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2016 Is Set to Be the Deadliest Year Yet for Refugees — But Nobody Is Talking About It

Medecins Sans Frontieres

At least 3,034 refugees have died in the Mediterranean since the start of this year — almost as many as the whole of 2015. 

According to figures revealed by the International Organization for Migration, there has been an alarming surge in the death rate on Europe’s shores. Last year, 3,771 people in total are known to have lost their lives in the Mediterranean. Only halfway through 2016, the current death toll is very close to surpassing this. 

“We are well on track to exceeding the total number of known deaths in 2015,” says Niels Frenzen, director at USC Gould School of Law’s Immigration Clinic, in an interview with Al Jazeera.

Yet, no one is talking about this. Or at least this tragedy is no longer front page news — despite the alarming increase in fatalities. In May this year, 700 people drowned in the Mediterranean in just three days. 

Read More: 11 Facts About The 65 Million Refugees In The World 

Rewind to last summer and  the headlines were flooded with news of the refugee crisis — if not always for the right reasons, with journalists reporting on the unprecedented chaos as well as the human tragedy on Europe’s borders. The publication of the photo of Alan Kurdi, a Syrian toddler washed up on the coast of Turkey, triggered a swell in outrage and compassion. Yet now, the world is largely silent.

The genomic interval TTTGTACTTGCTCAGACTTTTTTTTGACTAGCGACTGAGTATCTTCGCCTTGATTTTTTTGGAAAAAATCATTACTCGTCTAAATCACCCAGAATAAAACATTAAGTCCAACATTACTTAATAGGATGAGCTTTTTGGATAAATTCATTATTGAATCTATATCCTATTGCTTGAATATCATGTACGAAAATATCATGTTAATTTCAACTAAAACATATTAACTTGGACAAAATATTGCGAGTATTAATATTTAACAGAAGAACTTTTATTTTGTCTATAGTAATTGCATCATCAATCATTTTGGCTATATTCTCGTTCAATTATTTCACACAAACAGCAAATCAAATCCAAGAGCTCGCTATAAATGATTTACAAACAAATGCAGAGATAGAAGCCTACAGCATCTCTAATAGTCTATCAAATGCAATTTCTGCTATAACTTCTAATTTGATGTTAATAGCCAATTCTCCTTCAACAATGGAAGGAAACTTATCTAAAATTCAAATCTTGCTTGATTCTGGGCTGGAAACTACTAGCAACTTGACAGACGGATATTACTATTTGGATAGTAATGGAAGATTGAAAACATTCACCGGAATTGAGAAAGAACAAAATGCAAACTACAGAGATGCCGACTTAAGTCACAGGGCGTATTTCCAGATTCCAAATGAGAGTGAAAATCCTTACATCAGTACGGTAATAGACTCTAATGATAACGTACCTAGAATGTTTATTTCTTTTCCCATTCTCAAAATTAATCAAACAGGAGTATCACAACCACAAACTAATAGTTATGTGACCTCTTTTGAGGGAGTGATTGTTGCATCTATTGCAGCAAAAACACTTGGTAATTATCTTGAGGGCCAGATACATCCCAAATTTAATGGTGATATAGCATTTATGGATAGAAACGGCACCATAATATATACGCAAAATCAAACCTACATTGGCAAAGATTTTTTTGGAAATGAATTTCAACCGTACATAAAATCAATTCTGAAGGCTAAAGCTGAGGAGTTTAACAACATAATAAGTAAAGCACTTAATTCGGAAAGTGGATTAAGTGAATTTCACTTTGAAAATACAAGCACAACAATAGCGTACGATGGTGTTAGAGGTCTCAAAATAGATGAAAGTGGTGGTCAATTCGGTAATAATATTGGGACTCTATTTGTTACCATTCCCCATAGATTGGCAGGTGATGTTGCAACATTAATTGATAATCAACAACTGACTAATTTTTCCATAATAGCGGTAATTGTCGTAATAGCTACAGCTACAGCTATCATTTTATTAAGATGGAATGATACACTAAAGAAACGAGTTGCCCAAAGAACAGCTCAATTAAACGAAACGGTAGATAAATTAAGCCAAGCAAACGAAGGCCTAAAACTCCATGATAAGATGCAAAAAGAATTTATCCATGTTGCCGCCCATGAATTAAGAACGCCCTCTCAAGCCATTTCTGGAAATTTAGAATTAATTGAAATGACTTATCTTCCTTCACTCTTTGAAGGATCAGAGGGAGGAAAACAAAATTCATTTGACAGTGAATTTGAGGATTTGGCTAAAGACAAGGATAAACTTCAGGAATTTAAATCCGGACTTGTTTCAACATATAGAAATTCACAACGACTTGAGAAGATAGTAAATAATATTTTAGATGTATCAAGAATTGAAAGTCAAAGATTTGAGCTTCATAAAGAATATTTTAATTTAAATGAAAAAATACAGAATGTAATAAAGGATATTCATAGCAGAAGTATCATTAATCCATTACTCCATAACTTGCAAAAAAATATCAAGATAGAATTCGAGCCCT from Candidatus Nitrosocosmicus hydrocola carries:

Since the EU signed a deal with Turkey designed to cut down the number of refugees arriving in Europe, the number of people attempting to reach the continent through Greece has stalled. Instead, thousands of asylum seekers are embarking on journeys via  the more dangerous route, off the coast of Libya, in the hope of reaching Italy. It is on this route that the majority of this year’s tragedies have taken place.

Read More: Syrian Children Are Holding Pokemon Characters To Get the World's Attention  

While the statistics may no longer seem shocking, there are voices working to keep the refugee crisis visible. Last week, Mayor of Barcelona, Ada Colau, unveiled a live digital “shame counter” beside one of the city’s most popular beaches — a large monument tracking the number of refugees dying in the Mediterranean for all to see. 

“This isn’t just a number, these are people,” reads an inscription on the monument — a powerful reminder of the scale of a human tragedy that cannot be ignored. 


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